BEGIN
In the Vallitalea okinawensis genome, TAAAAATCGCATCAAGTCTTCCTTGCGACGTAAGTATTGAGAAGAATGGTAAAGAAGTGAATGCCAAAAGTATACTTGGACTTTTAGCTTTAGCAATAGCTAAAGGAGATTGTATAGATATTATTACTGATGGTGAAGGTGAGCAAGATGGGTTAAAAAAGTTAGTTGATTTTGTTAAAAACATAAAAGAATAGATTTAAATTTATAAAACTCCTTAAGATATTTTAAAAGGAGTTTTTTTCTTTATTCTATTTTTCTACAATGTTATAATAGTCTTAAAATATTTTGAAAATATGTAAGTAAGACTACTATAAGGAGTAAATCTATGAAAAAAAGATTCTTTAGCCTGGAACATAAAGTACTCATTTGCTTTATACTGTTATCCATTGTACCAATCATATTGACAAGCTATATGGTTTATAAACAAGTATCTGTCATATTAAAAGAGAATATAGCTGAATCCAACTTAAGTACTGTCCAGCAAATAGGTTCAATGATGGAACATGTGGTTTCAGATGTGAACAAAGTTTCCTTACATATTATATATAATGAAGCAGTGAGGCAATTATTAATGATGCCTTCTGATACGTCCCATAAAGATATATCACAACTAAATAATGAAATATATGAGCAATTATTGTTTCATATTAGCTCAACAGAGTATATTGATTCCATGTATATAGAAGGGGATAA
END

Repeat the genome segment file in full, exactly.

In the Vallitalea okinawensis genome, TAAAAATCGCATCAAGTCTTCCTTGCGACGTAAGTATTGAGAAGAATGGTAAAGAAGTGAATGCCAAAAGTATACTTGGACTTTTAGCTTTAGCAATAGCTAAAGGAGATTGTATAGATATTATTACTGATGGTGAAGGTGAGCAAGATGGGTTAAAAAAGTTAGTTGATTTTGTTAAAAACATAAAAGAATAGATTTAAATTTATAAAACTCCTTAAGATATTTTAAAAGGAGTTTTTTTCTTTATTCTATTTTTCTACAATGTTATAATAGTCTTAAAATATTTTGAAAATATGTAAGTAAGACTACTATAAGGAGTAAATCTATGAAAAAAAGATTCTTTAGCCTGGAACATAAAGTACTCATTTGCTTTATACTGTTATCCATTGTACCAATCATATTGACAAGCTATATGGTTTATAAACAAGTATCTGTCATATTAAAAGAGAATATAGCTGAATCCAACTTAAGTACTGTCCAGCAAATAGGTTCAATGATGGAACATGTGGTTTCAGATGTGAACAAAGTTTCCTTACATATTATATATAATGAAGCAGTGAGGCAATTATTAATGATGCCTTCTGATACGTCCCATAAAGATATATCACAACTAAATAATGAAATATATGAGCAATTATTGTTTCATATTAGCTCAACAGAGTATATTGATTCCATGTATATAGAAGGGGATAA